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ThriftyFun News July 17, 2004 - Crafts for Kids and Saving Money on Clothing


ThriftyFun News
Crafts for Kids and Saving Money on Clothing

Volume Six, Number 27, July 17, 2004
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Hello,

You may have noticed that we didn't publish a newsletter last week. We were on a little vacation and couldn't get internet connectivity. Because of that we have two topics in this issue: Crafts for Kids and Saving Money on Clothing. Be sure to check out the online version of the newsletter if you want to see pictures for the two craft recipes.

If you have a suggestion for a topic for a future TF News you can submit it here: Click Here

Thanks for reading,

Susan

If you are looking for a frugal solution to an everyday problem, submit it here: Click Here

This newsletter contains:

  • Tip Contest

Crafts for Kids:

  • Plastic Bag Rug
  • Paper Plate Wind Twirler and/or Snake

Saving Money on Clothing:

  • Saving Money on Clothing
  • Second-Hand Clothes, First-Class Style
  • Cutting Family Clothing Expenses
  • Recycling Clothing Using Your Sewing Skills
  • Save Money on Kids Clothing
  • Saving Money on Pantyhose
  • Save Money on Clothing
  • Too Many Clothes? Swap Them!
  • Budgeting for Baby: Clothing for Baby
  • Consignment Shopping Pays Off

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Tip Contest


Submit a thrifty tip or recipe and you could win a prize. Odds of winning are based on the number of entries we receive and you can submit more tips to increase your chances of winning.

Our current prize is: How to Get Out of Debt, Stay Out of Debt & Live Prosperously by Jerrold Mundis

A Simple, Proven, Effective Formula for Freeing Yourself from Debt and Staying That Way.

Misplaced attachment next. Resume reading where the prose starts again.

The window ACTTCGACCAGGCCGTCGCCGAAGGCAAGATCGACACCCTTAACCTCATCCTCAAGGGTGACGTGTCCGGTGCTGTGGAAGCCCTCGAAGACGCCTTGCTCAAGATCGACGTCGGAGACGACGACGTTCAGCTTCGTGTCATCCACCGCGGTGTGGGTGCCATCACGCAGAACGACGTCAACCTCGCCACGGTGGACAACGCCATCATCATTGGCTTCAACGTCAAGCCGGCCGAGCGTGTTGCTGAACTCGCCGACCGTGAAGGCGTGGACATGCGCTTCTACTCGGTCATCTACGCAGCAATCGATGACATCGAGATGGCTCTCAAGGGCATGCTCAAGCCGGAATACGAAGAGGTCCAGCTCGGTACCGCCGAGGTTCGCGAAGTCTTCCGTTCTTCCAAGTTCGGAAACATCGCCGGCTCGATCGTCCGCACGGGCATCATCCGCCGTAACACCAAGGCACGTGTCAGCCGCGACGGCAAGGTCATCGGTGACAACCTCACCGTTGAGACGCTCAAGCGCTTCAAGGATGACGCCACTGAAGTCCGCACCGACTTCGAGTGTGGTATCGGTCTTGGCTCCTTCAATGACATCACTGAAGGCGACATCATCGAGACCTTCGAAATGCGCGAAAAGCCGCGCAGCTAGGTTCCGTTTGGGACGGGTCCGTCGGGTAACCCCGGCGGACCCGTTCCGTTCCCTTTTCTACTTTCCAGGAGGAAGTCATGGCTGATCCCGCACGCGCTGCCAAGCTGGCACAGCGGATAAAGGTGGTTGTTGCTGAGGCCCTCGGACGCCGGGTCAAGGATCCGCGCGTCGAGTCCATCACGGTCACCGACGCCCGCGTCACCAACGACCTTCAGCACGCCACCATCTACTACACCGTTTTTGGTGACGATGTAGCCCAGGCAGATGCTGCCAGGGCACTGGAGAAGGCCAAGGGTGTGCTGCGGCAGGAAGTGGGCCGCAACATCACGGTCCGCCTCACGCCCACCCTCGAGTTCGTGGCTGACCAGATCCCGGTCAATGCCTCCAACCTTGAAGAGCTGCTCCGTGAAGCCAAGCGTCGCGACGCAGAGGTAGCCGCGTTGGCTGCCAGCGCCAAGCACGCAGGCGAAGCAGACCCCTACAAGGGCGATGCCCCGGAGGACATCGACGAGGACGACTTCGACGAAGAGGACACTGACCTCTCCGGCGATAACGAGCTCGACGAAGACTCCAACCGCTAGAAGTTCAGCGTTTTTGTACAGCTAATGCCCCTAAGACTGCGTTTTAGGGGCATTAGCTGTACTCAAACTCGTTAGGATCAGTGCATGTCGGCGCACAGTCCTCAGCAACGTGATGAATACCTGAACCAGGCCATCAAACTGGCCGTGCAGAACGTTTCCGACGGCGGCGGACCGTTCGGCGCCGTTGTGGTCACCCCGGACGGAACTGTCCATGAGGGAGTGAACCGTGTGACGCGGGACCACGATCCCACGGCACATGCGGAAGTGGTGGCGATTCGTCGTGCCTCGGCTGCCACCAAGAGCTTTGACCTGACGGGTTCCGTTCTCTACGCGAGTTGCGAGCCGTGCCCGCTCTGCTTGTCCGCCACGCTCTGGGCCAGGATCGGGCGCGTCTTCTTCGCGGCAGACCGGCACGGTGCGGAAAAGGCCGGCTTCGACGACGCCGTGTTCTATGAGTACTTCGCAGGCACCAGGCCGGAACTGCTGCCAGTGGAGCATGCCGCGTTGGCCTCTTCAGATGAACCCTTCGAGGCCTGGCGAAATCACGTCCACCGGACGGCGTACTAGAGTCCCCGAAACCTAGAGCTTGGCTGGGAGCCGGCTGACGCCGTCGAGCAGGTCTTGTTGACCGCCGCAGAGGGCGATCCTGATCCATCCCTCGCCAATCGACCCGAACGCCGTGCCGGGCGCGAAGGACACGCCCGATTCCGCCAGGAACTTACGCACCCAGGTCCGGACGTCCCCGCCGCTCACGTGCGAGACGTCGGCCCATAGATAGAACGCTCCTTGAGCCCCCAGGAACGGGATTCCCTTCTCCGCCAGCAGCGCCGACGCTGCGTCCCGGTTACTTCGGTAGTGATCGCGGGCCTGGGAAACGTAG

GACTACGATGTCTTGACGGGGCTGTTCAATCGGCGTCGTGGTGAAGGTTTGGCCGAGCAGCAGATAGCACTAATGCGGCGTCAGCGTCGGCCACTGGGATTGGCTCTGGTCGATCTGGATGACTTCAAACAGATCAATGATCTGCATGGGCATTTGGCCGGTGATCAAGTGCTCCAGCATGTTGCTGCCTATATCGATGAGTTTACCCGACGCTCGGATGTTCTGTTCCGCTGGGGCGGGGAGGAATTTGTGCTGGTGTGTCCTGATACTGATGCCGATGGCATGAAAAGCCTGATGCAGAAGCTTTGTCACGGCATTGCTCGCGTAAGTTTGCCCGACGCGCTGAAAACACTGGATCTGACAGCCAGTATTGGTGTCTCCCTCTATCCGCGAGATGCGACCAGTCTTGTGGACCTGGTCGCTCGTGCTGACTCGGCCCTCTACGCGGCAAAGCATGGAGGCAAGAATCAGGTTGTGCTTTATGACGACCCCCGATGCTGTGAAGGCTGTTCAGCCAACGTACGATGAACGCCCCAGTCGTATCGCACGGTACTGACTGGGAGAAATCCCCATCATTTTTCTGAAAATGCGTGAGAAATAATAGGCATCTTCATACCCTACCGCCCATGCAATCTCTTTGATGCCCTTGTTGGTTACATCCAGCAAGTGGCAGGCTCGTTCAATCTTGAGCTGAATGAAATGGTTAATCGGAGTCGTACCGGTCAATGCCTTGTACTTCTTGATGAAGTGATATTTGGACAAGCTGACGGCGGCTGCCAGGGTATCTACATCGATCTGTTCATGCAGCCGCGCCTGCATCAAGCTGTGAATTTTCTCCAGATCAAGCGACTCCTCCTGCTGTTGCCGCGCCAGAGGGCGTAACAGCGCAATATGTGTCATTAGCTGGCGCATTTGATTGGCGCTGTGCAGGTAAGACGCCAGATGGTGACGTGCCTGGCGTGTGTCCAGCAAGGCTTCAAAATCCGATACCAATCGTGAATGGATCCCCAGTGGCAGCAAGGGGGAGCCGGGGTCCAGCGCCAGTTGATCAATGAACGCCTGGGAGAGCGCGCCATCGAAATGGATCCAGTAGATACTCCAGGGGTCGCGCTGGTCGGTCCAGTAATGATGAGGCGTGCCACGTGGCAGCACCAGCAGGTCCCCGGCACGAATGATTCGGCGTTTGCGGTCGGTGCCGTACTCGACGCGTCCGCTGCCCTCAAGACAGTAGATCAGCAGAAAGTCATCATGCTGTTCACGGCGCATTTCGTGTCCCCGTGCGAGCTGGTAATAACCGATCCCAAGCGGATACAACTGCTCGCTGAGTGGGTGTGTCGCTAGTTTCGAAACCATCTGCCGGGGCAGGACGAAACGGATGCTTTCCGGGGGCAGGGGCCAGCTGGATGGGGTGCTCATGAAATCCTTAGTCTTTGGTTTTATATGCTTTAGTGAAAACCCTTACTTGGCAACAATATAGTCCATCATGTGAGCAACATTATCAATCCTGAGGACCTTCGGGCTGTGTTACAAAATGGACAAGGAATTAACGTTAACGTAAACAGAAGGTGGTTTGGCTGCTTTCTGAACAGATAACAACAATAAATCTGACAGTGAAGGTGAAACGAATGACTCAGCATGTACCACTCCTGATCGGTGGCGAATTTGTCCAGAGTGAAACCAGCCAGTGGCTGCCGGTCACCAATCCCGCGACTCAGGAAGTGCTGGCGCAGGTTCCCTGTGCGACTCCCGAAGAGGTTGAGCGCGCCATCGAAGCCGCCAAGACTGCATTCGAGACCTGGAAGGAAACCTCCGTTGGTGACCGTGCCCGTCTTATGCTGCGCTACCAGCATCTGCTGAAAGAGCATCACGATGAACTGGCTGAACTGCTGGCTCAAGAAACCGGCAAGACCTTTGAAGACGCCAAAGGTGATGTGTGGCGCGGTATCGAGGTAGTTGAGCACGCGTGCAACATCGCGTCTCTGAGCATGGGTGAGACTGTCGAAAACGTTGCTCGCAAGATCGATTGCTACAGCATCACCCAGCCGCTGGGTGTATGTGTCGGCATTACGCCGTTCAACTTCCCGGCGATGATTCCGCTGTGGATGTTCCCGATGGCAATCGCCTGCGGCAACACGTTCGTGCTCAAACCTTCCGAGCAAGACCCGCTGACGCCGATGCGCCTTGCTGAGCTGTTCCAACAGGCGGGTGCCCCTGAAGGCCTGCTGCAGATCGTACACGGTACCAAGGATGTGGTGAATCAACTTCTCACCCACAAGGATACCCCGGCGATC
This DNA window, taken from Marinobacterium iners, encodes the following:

To enter, visit: http://www.thriftyfun.com/contest.ldml


Crafts for Kids


Plastic Bag Rug
By Stella Rivet

This rug is pretty is easy, really cool and costs next to nothing to make.

Supplies:

  • Plastic shopping bags (like the ones you get at the grocery store)
  • Large garbage bags or sturdy ribbon
  • Rectangular piece of cardboard a little larger than the size rug you wish to make.
  • Yard or meter stick
  • Pencil
  • Scissors

Directions:

1. The cardboard will be made used to make a loom. The rug will end being about three inches smaller than the piece of cardboard you use. Cut notches along the top and bottom of the cardboard. To create the notches draw a line 1 1/2 inches below the top and bottom edge. Make a mark every 1 1/2 inches along each of the lines you just drew. Cut a notch as wide as your thumb at every mark.

2. Cut large garbage bags in long strips about six inches wide. Tie all the strips together into long piece. I ended up using three garbage bags. You can also use large, sturdy ribbon.

3. Wrap the garbage bag (or ribbon) around the front and back of the cardboard using the notches you cut into the cardboard to hold the bag in place. Then tie the ends together on the back diagonally. Your loom is now ready for weaving.

4. Cut the handles and down the side of shopping bags to flatten them out. The bigger the rug you make the more shopping bags you will need so make sure you have a lot handy in each color that you want to use on your rug. Different stores may have different colored shopping bags. For example, the blue bags in my rug are from Wal-Mart.

5. To get started, tie 3 bags together.

6. To start weaving, tie one end of the shopping bags to the top corner of the loom (don't tie it to the cardboard, tie it to the gargage bag or ribbon), then weave the rest of the shopping bag over and under the garbage bags (or ribbon) strips. Weave each row in an opposite pattern as the previous row. Attach more shopping bags as you go.